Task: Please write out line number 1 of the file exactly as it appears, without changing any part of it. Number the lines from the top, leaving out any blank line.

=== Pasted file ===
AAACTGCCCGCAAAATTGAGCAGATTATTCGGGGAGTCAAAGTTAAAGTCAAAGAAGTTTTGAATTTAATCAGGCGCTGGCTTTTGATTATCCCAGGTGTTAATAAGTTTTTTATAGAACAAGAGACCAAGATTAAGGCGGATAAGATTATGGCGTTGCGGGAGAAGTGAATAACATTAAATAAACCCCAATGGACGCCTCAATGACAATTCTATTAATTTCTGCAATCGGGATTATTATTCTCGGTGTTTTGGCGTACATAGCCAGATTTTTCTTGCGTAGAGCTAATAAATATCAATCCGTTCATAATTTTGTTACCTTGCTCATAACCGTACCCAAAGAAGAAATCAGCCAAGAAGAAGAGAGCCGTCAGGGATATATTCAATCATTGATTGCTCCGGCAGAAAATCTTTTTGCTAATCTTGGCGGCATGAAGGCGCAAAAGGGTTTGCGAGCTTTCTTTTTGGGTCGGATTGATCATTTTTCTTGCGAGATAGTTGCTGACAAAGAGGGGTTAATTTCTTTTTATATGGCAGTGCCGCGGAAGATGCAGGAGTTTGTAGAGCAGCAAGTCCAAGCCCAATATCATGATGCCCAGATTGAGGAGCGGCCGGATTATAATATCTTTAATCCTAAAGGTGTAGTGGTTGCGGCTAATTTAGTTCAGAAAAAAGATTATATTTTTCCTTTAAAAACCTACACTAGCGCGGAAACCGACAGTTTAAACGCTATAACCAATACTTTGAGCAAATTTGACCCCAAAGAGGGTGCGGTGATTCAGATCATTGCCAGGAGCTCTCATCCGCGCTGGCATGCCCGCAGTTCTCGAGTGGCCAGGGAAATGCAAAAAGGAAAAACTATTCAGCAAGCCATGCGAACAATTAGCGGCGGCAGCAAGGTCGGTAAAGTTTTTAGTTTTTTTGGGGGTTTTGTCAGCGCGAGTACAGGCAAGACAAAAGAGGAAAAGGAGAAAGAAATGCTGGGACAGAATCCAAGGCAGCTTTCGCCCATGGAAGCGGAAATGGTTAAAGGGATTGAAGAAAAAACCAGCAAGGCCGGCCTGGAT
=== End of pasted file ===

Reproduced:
AAACTGCCCGCAAAATTGAGCAGATTATTCGGGGAGTCAAAGTTAAAGTCAAAGAAGTTTTGAATTTAATCAGGCGCTGGCTTTTGATTATCCCAGGTGTTAATAAGTTTTTTATAGAACAAGAGACCAAGATTAAGGCGGATAAGATTATGGCGTTGCGGGAGAAGTGAATAACATTAAATAAACCCCAATGGACGCCTCAATGACAATTCTATTAATTTCTGCAATCGGGATTATTATTCTCGGTGTTTTGGCGTACATAGCCAGATTTTTCTTGCGTAGAGCTAATAAATATCAATCCGTTCATAATTTTGTTACCTTGCTCATAACCGTACCCAAAGAAGAAATCAGCCAAGAAGAAGAGAGCCGTCAGGGATATATTCAATCATTGATTGCTCCGGCAGAAAATCTTTTTGCTAATCTTGGCGGCATGAAGGCGCAAAAGGGTTTGCGAGCTTTCTTTTTGGGTCGGATTGATCATTTTTCTTGCGAGATAGTTGCTGACAAAGAGGGGTTAATTTCTTTTTATATGGCAGTGCCGCGGAAGATGCAGGAGTTTGTAGAGCAGCAAGTCCAAGCCCAATATCATGATGCCCAGATTGAGGAGCGGCCGGATTATAATATCTTTAATCCTAAAGGTGTAGTGGTTGCGGCTAATTTAGTTCAGAAAAAAGATTATATTTTTCCTTTAAAAACCTACACTAGCGCGGAAACCGACAGTTTAAACGCTATAACCAATACTTTGAGCAAATTTGACCCCAAAGAGGGTGCGGTGATTCAGATCATTGCCAGGAGCTCTCATCCGCGCTGGCATGCCCGCAGTTCTCGAGTGGCCAGGGAAATGCAAAAAGGAAAAACTATTCAGCAAGCCATGCGAACAATTAGCGGCGGCAGCAAGGTCGGTAAAGTTTTTAGTTTTTTTGGGGGTTTTGTCAGCGCGAGTACAGGCAAGACAAAAGAGGAAAAGGAGAAAGAAATGCTGGGACAGAATCCAAGGCAGCTTTCGCCCATGGAAGCGGAAATGGTTAAAGGGATTGAAGAAAAAACCAGCAAGGCCGGCCTGGAT